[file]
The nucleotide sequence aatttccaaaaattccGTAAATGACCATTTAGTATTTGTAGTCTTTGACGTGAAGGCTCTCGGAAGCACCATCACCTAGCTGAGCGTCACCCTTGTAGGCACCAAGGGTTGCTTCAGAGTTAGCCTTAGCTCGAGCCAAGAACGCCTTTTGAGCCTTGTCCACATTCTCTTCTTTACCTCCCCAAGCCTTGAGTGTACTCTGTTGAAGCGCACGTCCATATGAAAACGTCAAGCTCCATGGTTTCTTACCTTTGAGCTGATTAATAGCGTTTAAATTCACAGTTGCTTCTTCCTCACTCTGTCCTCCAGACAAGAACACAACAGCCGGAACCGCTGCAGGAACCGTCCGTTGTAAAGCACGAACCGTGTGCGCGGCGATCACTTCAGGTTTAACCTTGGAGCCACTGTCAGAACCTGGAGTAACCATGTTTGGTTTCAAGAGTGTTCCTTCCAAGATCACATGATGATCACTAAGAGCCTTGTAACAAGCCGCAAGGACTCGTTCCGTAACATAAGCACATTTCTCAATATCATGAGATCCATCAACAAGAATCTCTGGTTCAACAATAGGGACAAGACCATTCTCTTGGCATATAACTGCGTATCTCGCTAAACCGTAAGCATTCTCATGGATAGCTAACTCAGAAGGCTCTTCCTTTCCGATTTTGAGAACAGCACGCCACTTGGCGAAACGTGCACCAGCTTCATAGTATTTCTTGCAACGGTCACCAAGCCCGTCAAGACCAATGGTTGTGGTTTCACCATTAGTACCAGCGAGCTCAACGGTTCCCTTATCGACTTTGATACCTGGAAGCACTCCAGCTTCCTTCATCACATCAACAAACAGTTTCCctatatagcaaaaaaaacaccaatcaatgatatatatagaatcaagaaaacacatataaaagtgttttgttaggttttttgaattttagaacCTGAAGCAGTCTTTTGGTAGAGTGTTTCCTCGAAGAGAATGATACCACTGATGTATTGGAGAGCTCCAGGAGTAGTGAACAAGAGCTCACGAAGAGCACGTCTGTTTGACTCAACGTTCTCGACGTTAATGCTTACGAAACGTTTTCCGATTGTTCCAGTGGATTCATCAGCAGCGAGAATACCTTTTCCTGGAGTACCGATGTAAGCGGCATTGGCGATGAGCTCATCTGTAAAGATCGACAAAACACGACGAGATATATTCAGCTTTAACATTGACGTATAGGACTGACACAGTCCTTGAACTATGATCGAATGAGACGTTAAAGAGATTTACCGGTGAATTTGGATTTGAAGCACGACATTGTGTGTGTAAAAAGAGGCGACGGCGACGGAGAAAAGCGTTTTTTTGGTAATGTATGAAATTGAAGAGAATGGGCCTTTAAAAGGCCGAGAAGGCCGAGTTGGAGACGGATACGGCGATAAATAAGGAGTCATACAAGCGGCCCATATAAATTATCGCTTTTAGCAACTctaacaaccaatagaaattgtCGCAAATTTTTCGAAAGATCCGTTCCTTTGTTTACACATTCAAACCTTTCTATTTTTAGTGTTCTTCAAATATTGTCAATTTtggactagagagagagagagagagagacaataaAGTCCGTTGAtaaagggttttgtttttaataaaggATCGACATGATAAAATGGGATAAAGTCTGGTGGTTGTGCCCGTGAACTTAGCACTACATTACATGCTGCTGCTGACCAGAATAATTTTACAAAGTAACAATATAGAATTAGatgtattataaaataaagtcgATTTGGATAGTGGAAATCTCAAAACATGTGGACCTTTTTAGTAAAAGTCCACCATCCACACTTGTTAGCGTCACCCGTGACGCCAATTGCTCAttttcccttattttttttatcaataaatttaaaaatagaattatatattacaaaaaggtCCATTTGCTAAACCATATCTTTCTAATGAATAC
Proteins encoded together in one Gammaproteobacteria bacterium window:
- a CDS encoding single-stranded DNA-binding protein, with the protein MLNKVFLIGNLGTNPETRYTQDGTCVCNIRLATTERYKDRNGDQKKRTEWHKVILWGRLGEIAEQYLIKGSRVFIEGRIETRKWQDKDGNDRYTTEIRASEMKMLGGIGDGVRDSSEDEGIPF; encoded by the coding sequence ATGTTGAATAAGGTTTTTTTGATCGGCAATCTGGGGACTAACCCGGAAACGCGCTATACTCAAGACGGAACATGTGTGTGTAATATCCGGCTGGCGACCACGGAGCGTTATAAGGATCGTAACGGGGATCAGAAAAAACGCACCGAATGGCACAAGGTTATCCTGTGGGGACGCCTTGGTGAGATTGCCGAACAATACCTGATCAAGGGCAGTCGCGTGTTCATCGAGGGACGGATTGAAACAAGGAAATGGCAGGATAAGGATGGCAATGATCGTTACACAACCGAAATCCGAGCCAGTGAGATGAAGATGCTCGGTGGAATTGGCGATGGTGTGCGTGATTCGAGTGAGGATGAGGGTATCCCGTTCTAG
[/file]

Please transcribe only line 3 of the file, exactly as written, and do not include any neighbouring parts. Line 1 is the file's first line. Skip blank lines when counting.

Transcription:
- a CDS encoding single-stranded DNA-binding protein, with the protein MLNKVFLIGNLGTNPETRYTQDGTCVCNIRLATTERYKDRNGDQKKRTEWHKVILWGRLGEIAEQYLIKGSRVFIEGRIETRKWQDKDGNDRYTTEIRASEMKMLGGIGDGVRDSSEDEGIPF; encoded by the coding sequence ATGTTGAATAAGGTTTTTTTGATCGGCAATCTGGGGACTAACCCGGAAACGCGCTATACTCAAGACGGAACATGTGTGTGTAATATCCGGCTGGCGACCACGGAGCGTTATAAGGATCGTAACGGGGATCAGAAAAAACGCACCGAATGGCACAAGGTTATCCTGTGGGGACGCCTTGGTGAGATTGCCGAACAATACCTGATCAAGGGCAGTCGCGTGTTCATCGAGGGACGGATTGAAACAAGGAAATGGCAGGATAAGGATGGCAATGATCGTTACACAACCGAAATCCGAGCCAGTGAGATGAAGATGCTCGGTGGAATTGGCGATGGTGTGCGTGATTCGAGTGAGGATGAGGGTATCCCGTTCTAG